-Tracy Goodheart, Evanston, Illinois, USA

 

 

 


 

Nordic Lys Scarf, 2020, single colour wool/acrylic blend with silk mohair accent, commissioned.

 

 


 

Desert Sands Woolie, 2020, single colour wool/acrylic blend with silk mohair accent, commissioned.

My WOOLIE is soft and cozy; the perfect thing to keep my neck warm on cold days and nights. Rachel took the time to choose colors that fit my taste and personality. Thank you!

-Jonathan Skurnik, California, USA

 

 

 


 

Nordic Sol Wrap, 2020, single colour cotton with two-wool, collected by an artist in Italy.

 

 

 


 

Denison Borealis Blanket, 2018, dip-dye alpaca, wool bland.

Delicious and soft wool plaid, which can warm even on the coldest days and it does not scratch.

I use it both as a blanket, bedspread and plaid and since wool is unique in being able to insulate against both heat and cold, it is in use all year round. Wool is nature’s own choice of clothes, and therefore also my choice. -John Wagner, Denmark

The knitted scarf we received was crafted of fibers balanced just right together.  Not just the colors but the combinations of material working in harmony and creating a piece that is timeless!

Glad to know you have been working more with the knitted pieces.  It seems to me different types of materials will have a different energy to them even and I don’t think many people get that like you do. I like to think about how the very small things in life such as a wool thread or microbes inside and outside us all are such valuable neighbours. It seems many times we think that only certain aspects of our mind or statuses are what matters to one another, but there is so much that makes us each up and weaves together. In fact so much more than we likely know about our own being let alone each other. Life is a precious and good thing and what an opportunity we have each day we wake up.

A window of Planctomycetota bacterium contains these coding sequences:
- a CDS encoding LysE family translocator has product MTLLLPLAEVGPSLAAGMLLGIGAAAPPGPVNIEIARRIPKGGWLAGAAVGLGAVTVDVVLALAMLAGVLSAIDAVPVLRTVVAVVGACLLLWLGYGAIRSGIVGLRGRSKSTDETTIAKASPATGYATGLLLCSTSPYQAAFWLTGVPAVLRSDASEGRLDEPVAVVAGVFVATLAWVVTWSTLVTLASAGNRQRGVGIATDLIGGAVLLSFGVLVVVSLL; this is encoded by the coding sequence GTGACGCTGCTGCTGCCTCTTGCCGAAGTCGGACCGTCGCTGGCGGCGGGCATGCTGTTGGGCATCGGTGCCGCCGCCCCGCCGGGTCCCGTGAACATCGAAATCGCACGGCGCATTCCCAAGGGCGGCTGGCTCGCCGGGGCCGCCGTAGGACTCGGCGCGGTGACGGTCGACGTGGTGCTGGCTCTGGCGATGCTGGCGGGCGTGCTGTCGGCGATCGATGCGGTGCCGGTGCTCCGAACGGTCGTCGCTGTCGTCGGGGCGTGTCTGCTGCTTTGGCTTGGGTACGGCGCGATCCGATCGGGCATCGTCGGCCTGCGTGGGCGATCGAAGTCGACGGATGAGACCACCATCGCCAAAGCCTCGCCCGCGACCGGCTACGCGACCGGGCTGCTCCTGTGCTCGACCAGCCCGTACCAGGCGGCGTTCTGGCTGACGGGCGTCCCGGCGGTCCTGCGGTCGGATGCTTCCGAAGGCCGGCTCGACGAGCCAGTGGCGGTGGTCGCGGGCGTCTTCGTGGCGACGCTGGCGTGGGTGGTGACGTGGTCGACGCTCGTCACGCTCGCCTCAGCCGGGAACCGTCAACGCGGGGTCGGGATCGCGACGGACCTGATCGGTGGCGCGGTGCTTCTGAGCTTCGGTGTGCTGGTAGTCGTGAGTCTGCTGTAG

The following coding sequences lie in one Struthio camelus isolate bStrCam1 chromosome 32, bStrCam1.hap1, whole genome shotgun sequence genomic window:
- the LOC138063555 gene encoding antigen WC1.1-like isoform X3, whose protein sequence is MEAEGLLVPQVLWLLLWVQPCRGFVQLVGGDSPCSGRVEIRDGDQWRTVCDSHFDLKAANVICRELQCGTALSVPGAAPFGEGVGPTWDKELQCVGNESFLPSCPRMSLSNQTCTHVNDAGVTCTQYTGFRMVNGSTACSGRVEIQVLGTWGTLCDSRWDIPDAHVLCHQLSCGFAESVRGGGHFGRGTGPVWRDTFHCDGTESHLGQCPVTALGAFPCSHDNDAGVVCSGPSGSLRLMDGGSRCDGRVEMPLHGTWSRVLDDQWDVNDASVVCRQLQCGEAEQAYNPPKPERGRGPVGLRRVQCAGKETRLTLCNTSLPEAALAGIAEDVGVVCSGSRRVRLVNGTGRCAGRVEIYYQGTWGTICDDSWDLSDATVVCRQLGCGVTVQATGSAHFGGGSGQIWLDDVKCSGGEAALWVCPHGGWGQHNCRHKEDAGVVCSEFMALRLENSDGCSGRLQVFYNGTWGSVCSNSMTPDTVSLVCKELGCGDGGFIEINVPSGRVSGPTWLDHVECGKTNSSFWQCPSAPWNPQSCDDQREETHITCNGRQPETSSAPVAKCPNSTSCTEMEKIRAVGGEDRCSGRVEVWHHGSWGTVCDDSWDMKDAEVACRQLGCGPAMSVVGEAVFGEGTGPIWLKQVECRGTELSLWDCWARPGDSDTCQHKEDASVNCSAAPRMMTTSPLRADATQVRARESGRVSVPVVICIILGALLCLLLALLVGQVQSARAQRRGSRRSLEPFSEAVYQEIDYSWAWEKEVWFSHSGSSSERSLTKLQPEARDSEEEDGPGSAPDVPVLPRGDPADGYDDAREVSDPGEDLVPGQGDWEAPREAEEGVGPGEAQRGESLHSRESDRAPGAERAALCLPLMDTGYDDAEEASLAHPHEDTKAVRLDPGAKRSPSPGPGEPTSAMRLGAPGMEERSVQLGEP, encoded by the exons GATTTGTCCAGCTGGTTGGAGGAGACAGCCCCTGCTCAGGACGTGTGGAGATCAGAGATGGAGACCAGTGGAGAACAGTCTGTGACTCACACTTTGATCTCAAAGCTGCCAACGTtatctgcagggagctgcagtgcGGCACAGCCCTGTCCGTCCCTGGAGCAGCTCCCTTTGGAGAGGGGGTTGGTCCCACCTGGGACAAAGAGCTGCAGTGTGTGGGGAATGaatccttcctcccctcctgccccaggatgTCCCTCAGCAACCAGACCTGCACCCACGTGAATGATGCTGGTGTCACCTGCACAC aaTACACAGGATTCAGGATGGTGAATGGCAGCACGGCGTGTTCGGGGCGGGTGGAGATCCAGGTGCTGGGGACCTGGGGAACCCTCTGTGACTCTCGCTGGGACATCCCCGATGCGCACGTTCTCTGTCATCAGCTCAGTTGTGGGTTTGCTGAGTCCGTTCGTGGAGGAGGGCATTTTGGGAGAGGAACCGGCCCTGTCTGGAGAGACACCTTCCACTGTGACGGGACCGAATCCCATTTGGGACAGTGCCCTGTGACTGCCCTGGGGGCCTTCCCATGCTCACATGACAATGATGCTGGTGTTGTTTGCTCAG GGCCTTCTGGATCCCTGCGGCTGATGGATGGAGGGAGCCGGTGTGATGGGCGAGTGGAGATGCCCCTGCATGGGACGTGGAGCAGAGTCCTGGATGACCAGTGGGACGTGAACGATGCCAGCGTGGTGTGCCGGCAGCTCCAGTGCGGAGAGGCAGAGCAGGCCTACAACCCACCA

-Kurt, Michigan, USA

 

 

 


 

Cake Comfort Pillow, 2019, multi-coloured wool, pillow, sold to collector in Los Angeles.

 

 

 


 

Ovalo Woolie, 2019,  single colour wool/acrylic blend, commissioned by an artist for a family gift.

 

 

 


 

Bellarus Woolie, 2019, single colour wool/acrylic blend, single colour alpaca. Commissioned by a client as a gift for a family member abroad in Bellarus.

 

 

 


 

Stein Scarf, 2019,  single colour wool/acrylic blend, single colour alpaca. Commissioned by a muscian, educator, and public service professional in Los Angeles, California.

 

 

 


 

Rock ‘n Roll Woolie, 2019, single colour wool/acrylic blend, multi-colour alpaca, commissioned by a designer and business owner in Oslo, for his daughter.

 

 

 


 

Hauge Bliss Wrap, 2019,  single colour wool/acrylic blend, single colour alpaca. Commissioned by an Osteopath in Oslo, Norway.

 

 

 


 

Silverberg Tree Scarf, 2016-2017, dip-dye brown wool, white and maroon alpaca.

Scarf with poem purchased by nature scientist and geographer. “As rings on a tree, this soft wrap grew, knitted, unearthing, mighty threads of soft white into rounds, encircling, a body warm.”

 

 

 


 

Wagner Vein Blanket, 2017,  two-colour wool. Purchased by an artist & collector.